Coronavirus: Lockdowns prevented the worst, researchers say | Science| In-depth reporting on science and technology | DW | 16.06.2020
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Coronavirus: Lockdowns prevented the worst, researchers say

Two studies show that anti-COVID-19 measures taken by many governments were sensible and effective. Without restrictions on the freedom of movement of their citizens, hundreds of millions more would have fallen ill.

COVID-19: Leere Straßen in London (picture-alliance/R. Pinney)

No pedestrians, no cars: The empty Westminster-Bridge in London

Researchers from the University of California/Berkeley  (UC Berkeley) and Imperial College London  last week published studies in the scientific journal Nature looking into the question of how badly the coronavirus pandemic would have developed if governments had not adopted lockdown measures and social distancing rules.

Solomon Hsiang's team from the Global Policy Laboratory  at UC Berkeley examined the situation in six major countries: China, South Korea, Italy, France, Iran and the United States. The conclusion: The emergency measures in all these countries had "significantly and substantially slowed" the pandemic.

530 million infections prevented 

In the peer-reviewed study,  the authors write that travel restrictions, company and school closures, curfews and other "non-pharmaceutical interventions," such as masks and distancing rules, averted about 530 million infections altogether in the six countries.

Infografik Covid pandemic projections EN

Of those infections, however, only 62 million would probably have been registered as confirmed cases because the countries concerned had limited testing capacities. The research team based its observations on a period up to April 6 and examined 1,717 individual political measures.

Hsiang emphasized how helpful the willingness of each individual to make sacrifices in the coronavirus crisis had been: "The last several months have been extraordinarily difficult, but through our individual sacrifices, people everywhere have each contributed to one of humanity's greatest collective achievements," Hsiang said. 

Read more: German COVID-19 warning app wins on user privacy

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Argentina's long lockdown

"I don't think any human endeavor has ever saved so many lives in such a short period of time. There have been huge personal costs to staying home and canceling events," the political scientist said. "But the data show that each day made a profound difference. By using science and cooperating, we changed the course of history."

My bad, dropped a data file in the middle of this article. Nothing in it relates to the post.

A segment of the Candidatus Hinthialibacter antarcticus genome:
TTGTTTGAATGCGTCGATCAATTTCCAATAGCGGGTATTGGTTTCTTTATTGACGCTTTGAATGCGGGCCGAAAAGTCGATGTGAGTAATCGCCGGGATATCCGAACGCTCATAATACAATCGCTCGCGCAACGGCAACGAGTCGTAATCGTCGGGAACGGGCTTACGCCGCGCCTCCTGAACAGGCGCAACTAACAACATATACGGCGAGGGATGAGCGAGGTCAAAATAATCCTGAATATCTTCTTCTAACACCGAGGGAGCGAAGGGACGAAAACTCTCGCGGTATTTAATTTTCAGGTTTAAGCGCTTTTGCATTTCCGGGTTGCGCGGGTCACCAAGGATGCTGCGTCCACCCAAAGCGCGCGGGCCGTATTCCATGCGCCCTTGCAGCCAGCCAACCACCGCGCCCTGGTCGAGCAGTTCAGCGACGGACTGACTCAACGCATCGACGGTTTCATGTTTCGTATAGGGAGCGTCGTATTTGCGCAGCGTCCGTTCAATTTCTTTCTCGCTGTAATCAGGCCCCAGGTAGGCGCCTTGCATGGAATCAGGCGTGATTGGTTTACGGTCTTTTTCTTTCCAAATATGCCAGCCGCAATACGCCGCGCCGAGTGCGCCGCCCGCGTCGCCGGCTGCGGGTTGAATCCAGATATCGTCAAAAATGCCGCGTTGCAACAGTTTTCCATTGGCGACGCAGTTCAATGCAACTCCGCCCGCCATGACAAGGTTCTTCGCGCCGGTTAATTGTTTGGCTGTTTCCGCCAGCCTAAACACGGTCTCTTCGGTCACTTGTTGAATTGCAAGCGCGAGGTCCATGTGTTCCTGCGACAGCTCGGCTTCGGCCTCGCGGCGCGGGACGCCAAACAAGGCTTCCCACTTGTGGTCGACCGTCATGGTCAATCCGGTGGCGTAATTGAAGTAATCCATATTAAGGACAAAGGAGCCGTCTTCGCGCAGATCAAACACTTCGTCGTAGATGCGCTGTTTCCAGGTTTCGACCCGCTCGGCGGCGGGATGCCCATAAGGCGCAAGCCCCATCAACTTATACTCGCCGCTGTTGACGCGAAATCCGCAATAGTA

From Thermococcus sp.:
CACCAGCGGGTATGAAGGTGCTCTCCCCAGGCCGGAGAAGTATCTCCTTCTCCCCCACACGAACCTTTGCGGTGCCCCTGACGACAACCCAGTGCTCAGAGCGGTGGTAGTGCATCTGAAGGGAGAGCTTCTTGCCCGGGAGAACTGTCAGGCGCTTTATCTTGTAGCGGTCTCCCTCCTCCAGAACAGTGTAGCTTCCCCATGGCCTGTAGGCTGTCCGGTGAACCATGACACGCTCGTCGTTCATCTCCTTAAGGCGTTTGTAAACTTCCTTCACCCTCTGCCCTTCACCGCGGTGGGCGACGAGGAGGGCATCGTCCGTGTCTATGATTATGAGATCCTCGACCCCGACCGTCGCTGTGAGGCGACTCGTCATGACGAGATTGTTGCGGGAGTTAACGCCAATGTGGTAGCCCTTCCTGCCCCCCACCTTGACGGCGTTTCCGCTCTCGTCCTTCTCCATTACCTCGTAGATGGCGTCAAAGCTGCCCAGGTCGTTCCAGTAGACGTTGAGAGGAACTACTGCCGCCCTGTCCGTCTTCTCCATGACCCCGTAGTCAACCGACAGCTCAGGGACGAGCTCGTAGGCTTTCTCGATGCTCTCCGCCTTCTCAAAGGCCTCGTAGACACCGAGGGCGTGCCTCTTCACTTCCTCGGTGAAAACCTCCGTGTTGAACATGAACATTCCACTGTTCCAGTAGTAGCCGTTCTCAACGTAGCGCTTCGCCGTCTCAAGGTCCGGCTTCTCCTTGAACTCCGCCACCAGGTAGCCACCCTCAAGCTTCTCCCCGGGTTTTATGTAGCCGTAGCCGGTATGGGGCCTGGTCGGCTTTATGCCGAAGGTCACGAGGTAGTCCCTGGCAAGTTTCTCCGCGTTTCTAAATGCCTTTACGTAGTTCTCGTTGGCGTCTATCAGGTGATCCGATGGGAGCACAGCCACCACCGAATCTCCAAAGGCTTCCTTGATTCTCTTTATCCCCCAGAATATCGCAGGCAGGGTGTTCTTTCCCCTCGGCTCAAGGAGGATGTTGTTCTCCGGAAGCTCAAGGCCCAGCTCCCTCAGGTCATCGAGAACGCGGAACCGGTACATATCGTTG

The authors of the Berkeley study did not analyze how many lives were saved as a result of the preventive actions. This was because such an estimate would have been too uncertain given the dramatic increase in infection rates and the resulting probable overburdening of health care systems if the actions had not been taken.

3.1 million lives saved in 11 countries

The research team led by the epidemiologist Samir Bhatt of the Centre for the Analysis of Global Infectious Diseases  at Imperial College, on the other hand, did venture to undertake this tricky analysis. It examined 11 European countries, looking at the period up to May 4, 2020. This study,  whose central focus was on the development of the reproduction number R, also shows that lockdown measures effectively slowed the pandemic. 

Read more: Coronavirus research: Is preprint publication cutting corners?

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Parts of Beijing locked down in new coronavirus outbreak

The researchers calculated that by May 4, between 12 and 15 million people had become infected with SARS-CoV-2. This corresponds to between 3.2% and 4% of the respective populations of the countries studied. According to their calculations, 3.1 million lives were saved through various protective measures. 

Caution advised — a second wave could be imminent

"Our model suggests that the measures put in place in these countries in March 2020 were successful in controlling the epidemic by driving down the reproduction number and significantly reducing the number of people who would have been infected by the virus SARS-CoV-2," says Seth Flaxman,  who accompanied the study on behalf of the Faculty of Mathematics.

His colleague Bhatt added that it would still be necessary in future to follow developments very closely to prevent a renewed increase in infections.

There were uncertainties in the research, Bhatt acknowledged. He said one limitation of the model was that it assumed that every measure had the same effect in all countries. In reality, however, there were great variations in how the lockdown was implemented in different countries. But this does not change the main message of the study, according to Bhatt. 

Read more: Coronavirus latest: Beijing outbreak 'extremely severe' as fears grow over second wave

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